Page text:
Compliance Trends & Topics, High Risking Banking

Managing The High Risk in Cannabis Business Banking

Managing The High Risk in Cannabis Business Banking

The very first step your financial institution must take when servicing the Cannabis business industry is to correctly identify if the business or the beneficial owner is high risk.

In an effort to increase loans and deposits and expand their customer base, smaller financial institutions and credit unions have been considering whether or not to work with cannabis-related businesses. It’s a decision that should not be taken lightly. Servicing this customer pool will in some cases greatly increase your institution’s risk profile. It also entails significantly more scrutiny around Anti-Money Laundering/Bank Secrecy Act (AML/BSA) compliance.

Whether or not you decide to bank a cannabis-related entity, before your institution can even open its doors to this emerging market, there are two elements of your AML compliance regime in particular that you need to focus on:

  1. A thorough risk assessment
  2. A rock-solid onboarding process from start to finish

Much regulatory, legal and reputational damage can be averted right from the beginning when you have access to intelligent data, can automate screening processes, and can combine this with good KYC policies and systems.

A Brief Overview of the Cannabis Business Industry

One of the biggest challenges of cannabis business banking is that the Cannabis industry itself as well as the rules that guide it are incredibly diverse and extensive. For starters, cannabis products actually fall into one of three categories: hemp, Cannabidiol (CBD) oil, and marijuana. Each one of these categories is treated differently from a legal and regulatory standpoint. Complicating matters, there are also differences in the rules and regulations from one state to another.

Here is a brief rundown of each type of Cannabis product, including its current legal and regulatory standing:


Hemp is a variety of the Cannabis sativa plant species that is grown specifically for commercial use. Hemp produces a broad range of cannabinoids, including tetrahydrocannabinol (THC), the intoxicating chemical in marijuana. Hemp, however, does not contain enough THC to produce intoxicating effects.

Many countries differentiate hemp from marijuana by the amount of THC produced by the plant. In the US, industrial hemp must not contain more than 0.3% THC.

Hemp has a variety of uses. Hemp fibers can be used to make an assortment of products including paper, clothing, textiles, rope, building materials and compost. Hemp seeds and the oil produced from them, on the other hand, can be consumed as healthy, nutrient-rich, super food.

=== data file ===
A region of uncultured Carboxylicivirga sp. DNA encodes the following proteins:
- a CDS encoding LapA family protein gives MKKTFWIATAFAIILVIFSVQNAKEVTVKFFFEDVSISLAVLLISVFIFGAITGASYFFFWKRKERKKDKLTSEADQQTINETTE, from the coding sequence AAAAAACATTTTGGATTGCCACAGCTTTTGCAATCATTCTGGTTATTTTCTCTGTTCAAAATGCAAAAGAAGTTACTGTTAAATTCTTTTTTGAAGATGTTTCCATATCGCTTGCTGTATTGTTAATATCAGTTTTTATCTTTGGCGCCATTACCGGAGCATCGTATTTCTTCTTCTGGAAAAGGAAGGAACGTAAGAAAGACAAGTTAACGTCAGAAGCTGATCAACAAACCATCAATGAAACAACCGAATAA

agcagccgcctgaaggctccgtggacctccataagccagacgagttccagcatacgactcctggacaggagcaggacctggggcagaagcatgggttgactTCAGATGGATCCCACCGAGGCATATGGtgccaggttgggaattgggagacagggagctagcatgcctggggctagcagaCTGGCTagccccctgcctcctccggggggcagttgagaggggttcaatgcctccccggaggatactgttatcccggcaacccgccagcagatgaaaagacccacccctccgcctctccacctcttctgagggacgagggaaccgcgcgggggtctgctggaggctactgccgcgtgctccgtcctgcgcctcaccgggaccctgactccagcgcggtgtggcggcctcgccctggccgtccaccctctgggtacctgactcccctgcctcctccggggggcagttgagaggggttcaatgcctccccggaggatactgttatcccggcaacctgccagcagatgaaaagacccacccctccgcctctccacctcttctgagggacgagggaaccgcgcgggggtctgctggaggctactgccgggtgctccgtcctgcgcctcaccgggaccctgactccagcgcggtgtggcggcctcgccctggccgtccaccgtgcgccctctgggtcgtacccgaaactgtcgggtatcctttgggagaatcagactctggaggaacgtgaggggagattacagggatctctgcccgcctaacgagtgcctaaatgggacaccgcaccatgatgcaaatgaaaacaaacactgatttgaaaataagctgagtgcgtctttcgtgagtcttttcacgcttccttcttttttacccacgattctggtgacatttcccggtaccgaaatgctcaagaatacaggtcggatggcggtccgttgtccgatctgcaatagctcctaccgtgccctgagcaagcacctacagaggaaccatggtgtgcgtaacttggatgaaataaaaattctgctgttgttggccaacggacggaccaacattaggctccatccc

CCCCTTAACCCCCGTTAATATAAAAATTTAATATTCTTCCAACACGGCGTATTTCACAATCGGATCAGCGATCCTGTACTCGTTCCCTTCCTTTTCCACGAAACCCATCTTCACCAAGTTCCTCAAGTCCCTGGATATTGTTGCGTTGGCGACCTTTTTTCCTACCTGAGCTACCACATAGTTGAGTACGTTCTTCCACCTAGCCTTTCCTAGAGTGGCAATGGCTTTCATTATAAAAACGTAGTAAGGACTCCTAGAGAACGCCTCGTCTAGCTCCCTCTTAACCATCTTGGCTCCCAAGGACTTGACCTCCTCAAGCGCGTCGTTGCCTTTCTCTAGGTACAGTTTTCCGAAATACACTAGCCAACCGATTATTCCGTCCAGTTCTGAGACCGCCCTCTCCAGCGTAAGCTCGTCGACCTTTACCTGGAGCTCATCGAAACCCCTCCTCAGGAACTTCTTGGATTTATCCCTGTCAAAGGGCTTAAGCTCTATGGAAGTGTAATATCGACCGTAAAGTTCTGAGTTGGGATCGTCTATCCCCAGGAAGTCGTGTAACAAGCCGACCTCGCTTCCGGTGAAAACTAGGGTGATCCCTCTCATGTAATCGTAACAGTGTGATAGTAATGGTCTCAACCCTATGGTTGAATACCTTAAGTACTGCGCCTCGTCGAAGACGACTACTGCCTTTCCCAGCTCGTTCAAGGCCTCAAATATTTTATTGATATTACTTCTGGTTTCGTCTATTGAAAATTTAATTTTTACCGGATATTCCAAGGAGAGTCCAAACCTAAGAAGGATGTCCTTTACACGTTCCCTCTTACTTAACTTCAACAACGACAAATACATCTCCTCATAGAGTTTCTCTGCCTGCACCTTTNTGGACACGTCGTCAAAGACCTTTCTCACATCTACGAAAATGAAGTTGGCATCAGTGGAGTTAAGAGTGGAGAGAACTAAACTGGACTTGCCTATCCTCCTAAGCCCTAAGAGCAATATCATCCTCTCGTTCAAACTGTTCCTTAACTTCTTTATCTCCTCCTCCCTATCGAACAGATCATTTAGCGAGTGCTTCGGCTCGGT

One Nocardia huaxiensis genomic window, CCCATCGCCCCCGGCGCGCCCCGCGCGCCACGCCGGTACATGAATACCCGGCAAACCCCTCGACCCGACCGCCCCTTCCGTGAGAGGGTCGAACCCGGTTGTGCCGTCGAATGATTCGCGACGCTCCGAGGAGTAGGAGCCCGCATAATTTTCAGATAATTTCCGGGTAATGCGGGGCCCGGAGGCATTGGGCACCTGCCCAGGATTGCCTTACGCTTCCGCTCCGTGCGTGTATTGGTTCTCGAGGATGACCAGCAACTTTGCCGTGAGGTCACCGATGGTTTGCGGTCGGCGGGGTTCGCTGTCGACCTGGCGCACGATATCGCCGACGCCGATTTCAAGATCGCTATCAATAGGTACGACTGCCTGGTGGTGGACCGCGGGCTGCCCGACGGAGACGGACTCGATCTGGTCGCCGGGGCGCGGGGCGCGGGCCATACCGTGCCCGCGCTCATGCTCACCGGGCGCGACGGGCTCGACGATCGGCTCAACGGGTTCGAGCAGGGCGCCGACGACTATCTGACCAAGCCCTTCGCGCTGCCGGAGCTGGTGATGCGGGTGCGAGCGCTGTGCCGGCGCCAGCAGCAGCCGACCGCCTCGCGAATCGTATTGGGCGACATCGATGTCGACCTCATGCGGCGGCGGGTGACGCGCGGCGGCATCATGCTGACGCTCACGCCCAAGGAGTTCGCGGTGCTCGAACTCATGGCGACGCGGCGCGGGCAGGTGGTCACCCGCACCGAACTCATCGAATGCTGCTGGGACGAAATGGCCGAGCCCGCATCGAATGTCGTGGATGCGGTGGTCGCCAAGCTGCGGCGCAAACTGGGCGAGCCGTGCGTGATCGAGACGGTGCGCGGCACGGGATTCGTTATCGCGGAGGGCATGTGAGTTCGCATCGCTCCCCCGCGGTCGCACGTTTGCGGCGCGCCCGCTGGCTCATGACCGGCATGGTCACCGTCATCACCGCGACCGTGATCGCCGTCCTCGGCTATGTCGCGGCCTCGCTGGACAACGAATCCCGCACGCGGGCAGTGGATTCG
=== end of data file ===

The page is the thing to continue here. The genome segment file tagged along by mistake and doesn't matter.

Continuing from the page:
CBD oil comes from the flower and leaves of the hemp plant. It is not the same as hemp seed oil, which comes from the seed and contains little to no CBD. Over the past few years, there has been a growing demand for CBD oil as a wellness supplement to such an extent it is a sub-industry all to itself.

Both hemp and products containing CBD oil are treated the same from a legal and regulatory standpoint. CBD is also subject to Food and Drug Administration (FDA) oversight with respect to how products containing CBD can be advertised.

According to the 2018 Farm Bill, growing, processing and selling hemp and hemp derivatives is legal at the federal level, and so is transporting hemp across state lines.

There are, however, many restrictions placed on such activities. For instance, all growers, processors and dealers must be approved, registered and/or licensed by the U.S. Department of Agriculture (USDA). Hemp that is not produced in accordance with the 2018 Farm Bill is designated as illegal marijuana.

For financial institutions in particular, the Financial Crimes Enforcement Network (FinCEN) recently issued their guidance regarding due diligence requirements under the Bank Secrecy Act (BSA) for hemp-related business clients.


Marijuana is the dried leaves and flowering tops of either the cannabis sativa or cannabis indica plant. Since marijuana contains a significant amount of the psychoactive substance THC, it is still considered a Schedule 1 substance under federal law. Many states, however, have legalized the cultivation and selling of medical and/or recreational marijuana.

This odd contradiction between federal and state law has brought about two indirect, yet consequential results:

  1. Marijuana is primarily a cash-based industry since most payment networks will not process marijuana-related transactions.
  2. Many big marijuana companies rely on the investments of foreign individuals and entities.

Marijuana-related businesses (MRBs) can also be classified into one of two tiers:

  1. Tier I MRB- A company that is directly involved in cultivating or dispensing marijuana
  2. Tier II MRB- A company that supports Tier I MRBs, such as hydroponic suppliers, packaging suppliers, licensing consultants, or marijuana software providers

Although cannabis business banking may be challenging in the current environment, it represents a potentially lucrative emerging industry for financial institutions. With total sales of cannabis in the states where it is legal expected to reach nearly $30 billion by 2025, a growing number of cannabis-related businesses are seeking access to mainstream financial products.

Moreover, cannabis products derived from Hemp and CBD are both federally legal and considerably less taboo. This means that institutions looking for untapped markets, could get their foot in the door with less risk and uncertainty.

With MRBs, currently 36 states have legalized the distribution of medicinal and/or recreational marijuana. The largest draw for both banks and credit unions in this high-risk market is the vast untapped potential. Like any business, MRBs need access to financial services in order to survive and expand. The MRB industry, however, is expected to reach a staggering $57 billion by 2027, yet a majority of MRBs (70 percent in total) remain unbanked or under-banked.